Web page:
PUTTING POVERTY FIRST: No issue was more important to Edwards than poverty and the plight of economic inequality in America, which he sought to cut by a third in a decade and end within 30 years. In his farewell speech, Edwards said that he had obtained pledges from the remaining Democratic candidates, Sen. Barack Obama (D-IL) and Sen. Hillary Clinton (D-NY), to “make ending poverty and economic inequality central to their presidency.” Edwards’s efforts to guarantee that “his quest for economic justice would be carried forward” is emblematic of the role he played throughout the campaign, boldly challenging his fellow candidates to take on big issues with progressive policy prescriptions. The Center for American Progress shares Edwards’s goals, having offered a plan to cut poverty in half in ten years. Last week, the House of Representatives, without objection, approved a resolution by Rep. Barbara Lee (D-CA), declaring that the House supported the goal of cutting poverty in half in ten years.
GUARANTEEING HEALTH CARE: When Edwards unveiled his health care plan “in early 2007, it won widespread acclaim for proposing” to “cover everybody and make health care, once and for all, a right of citizenship.” As The New Republic’s Jonathan Cohn notes, it was “something no mainstream…presidential contender had proposed since the early 1990s.” Soon after he rolled out his proposal, other candidates followed suit, embracing his ambitious goal. The American Prospect’s Ezra Klein writes that “the mixture of a progressive, transformative health care plan and a credible candidate instantly reshaped the politics of health care.” By proposing a universal health care plan “long before that of any other major candidate,” Edwards changed the debate so that “any politician who proposed an overly cautious or incremental plan would lose voters.” As The New York Times’s Paul Krugman wrote in Feb. 2007, Edwards’s plan addressed “both the problem of the uninsured and the waste and inefficiency of our fragmented insurance system,” which forced other candidates to “come up with something comparable.”
COMBATING CLIMATE CHANGE: Declaring that “our generation must be the one that says, ‘we must halt global warming,'” Edwards was “the first presidential candidate to call for reducing U.S. greenhouse-gas emissions 80 percent by 2050” and the first to make his “campaign carbon neutral.” Following Edwards’s lead, both Clinton and Obama made similar commitments to reduce carbon emissions. As he did with health care, Edwards was the first candidate to introduce a detailed energy plan. After Edwards laid out his plan, the League of Conservation Voters applauded it as “the most comprehensive global warming plan of any presidential candidate to date” and encouraged other candidates to follow suit. As The Atlantic’s Matthew Yglesias wrote yesterday of Edwards, “his climate change proposal is sweeping enough to meet the standard that scientists tell us is necessary to avert catastrophe,” which might sound “bizarre to hail” as an achievement, “but the truth is that” other candidates “weren’t on board until Edwards was.”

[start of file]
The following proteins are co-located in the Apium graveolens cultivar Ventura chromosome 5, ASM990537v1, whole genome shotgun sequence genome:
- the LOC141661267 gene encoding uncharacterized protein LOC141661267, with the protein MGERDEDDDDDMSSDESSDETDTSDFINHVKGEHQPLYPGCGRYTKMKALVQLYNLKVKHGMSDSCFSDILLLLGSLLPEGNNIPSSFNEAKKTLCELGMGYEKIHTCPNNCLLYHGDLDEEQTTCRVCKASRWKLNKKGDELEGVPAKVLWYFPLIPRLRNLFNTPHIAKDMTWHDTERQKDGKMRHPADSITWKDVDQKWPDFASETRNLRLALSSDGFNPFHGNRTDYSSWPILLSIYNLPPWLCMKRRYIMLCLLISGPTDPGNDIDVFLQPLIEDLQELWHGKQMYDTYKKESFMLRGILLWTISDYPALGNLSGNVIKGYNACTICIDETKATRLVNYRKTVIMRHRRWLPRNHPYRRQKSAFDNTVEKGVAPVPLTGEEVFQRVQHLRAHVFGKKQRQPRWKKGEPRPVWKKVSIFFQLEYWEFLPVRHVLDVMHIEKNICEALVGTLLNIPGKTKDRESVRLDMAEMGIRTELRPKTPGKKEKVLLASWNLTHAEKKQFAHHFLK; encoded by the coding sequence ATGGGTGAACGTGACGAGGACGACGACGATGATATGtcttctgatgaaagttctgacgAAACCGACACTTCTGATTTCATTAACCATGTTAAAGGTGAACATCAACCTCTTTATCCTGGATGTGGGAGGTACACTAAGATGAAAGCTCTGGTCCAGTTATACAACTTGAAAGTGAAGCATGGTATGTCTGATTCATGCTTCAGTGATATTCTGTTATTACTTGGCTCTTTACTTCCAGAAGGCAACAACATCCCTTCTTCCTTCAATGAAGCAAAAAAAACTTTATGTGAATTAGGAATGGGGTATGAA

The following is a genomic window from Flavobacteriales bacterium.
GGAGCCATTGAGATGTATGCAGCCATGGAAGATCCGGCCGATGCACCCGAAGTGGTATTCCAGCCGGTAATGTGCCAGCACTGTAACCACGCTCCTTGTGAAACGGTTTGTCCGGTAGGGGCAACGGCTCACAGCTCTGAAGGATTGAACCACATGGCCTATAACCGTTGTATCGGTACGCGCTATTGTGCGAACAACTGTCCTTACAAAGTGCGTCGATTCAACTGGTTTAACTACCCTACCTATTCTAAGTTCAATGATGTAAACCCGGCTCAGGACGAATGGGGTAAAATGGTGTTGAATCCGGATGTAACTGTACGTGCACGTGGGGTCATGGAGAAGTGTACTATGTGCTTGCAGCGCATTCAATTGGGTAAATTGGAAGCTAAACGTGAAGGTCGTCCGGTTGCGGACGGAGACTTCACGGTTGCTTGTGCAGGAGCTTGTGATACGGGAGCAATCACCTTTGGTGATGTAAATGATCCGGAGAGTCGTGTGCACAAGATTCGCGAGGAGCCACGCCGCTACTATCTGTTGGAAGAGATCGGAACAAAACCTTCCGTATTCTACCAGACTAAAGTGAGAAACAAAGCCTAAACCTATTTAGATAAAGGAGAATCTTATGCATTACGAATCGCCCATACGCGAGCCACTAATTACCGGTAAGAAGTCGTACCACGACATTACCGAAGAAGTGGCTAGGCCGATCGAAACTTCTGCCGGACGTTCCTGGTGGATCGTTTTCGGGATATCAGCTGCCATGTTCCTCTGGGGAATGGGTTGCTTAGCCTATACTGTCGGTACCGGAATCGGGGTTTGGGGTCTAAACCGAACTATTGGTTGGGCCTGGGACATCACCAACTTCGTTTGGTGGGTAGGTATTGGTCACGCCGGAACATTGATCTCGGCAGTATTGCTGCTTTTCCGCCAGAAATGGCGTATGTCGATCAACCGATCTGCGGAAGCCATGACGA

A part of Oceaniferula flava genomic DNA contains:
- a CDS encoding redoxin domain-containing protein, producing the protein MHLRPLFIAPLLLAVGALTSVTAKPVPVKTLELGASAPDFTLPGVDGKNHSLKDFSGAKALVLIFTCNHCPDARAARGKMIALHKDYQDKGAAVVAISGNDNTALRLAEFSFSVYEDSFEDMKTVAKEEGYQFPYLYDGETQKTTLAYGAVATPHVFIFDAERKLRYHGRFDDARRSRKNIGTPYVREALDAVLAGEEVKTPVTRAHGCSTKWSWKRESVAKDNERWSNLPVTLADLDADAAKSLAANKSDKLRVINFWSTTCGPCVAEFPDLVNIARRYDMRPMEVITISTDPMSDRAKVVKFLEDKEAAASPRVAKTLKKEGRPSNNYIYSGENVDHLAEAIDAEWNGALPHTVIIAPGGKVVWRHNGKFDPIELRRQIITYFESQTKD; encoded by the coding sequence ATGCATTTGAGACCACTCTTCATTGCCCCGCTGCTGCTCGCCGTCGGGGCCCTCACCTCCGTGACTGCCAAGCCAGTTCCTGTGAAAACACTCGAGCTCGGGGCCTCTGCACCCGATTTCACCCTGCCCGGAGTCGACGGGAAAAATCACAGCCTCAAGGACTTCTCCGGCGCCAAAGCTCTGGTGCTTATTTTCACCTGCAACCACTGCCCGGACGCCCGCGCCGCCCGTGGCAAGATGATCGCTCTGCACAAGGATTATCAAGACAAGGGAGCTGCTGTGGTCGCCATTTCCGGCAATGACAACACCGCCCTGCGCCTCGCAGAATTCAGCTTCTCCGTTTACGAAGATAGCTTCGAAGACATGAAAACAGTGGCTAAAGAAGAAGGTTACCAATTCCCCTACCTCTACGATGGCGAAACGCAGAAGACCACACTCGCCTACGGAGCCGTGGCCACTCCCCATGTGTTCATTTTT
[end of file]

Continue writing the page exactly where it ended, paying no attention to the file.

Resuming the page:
BRINGING TROOPS HOME: In 2002, Edwards voted in the Senate to authorize the use of force against Iraq, a vote that he did not repudiate as both a presidential and vice-presidential candidate in 2004, even though he was a critic of the war. But on Nov. 13, 2005, Edwards penned an op-ed in the Washington Post definitively declaring that “it was a mistake to vote for this war in 2002,” saying, “I was wrong.” As a presidential candidate, Edwards insisted that “there is no military solution to the chaos in Iraq” and called for “an immediate withdrawal of 40,000-50,000 troops and a complete withdrawal within nine to ten months.” Unlike New Mexico Gov. Bill Richardson, Edwards never committed to removing all residual troops from Iraq, but he did take the lead in committing to “withdraw the American troops who are training the Iraqi army and police.” As the Center for American Progress’s Brian Katulis and Lawrence Korb have argued, “[T]raining and equipping Iraqi security forces risks making Iraq’s civil war even bloodier and more vicious than it already is today.”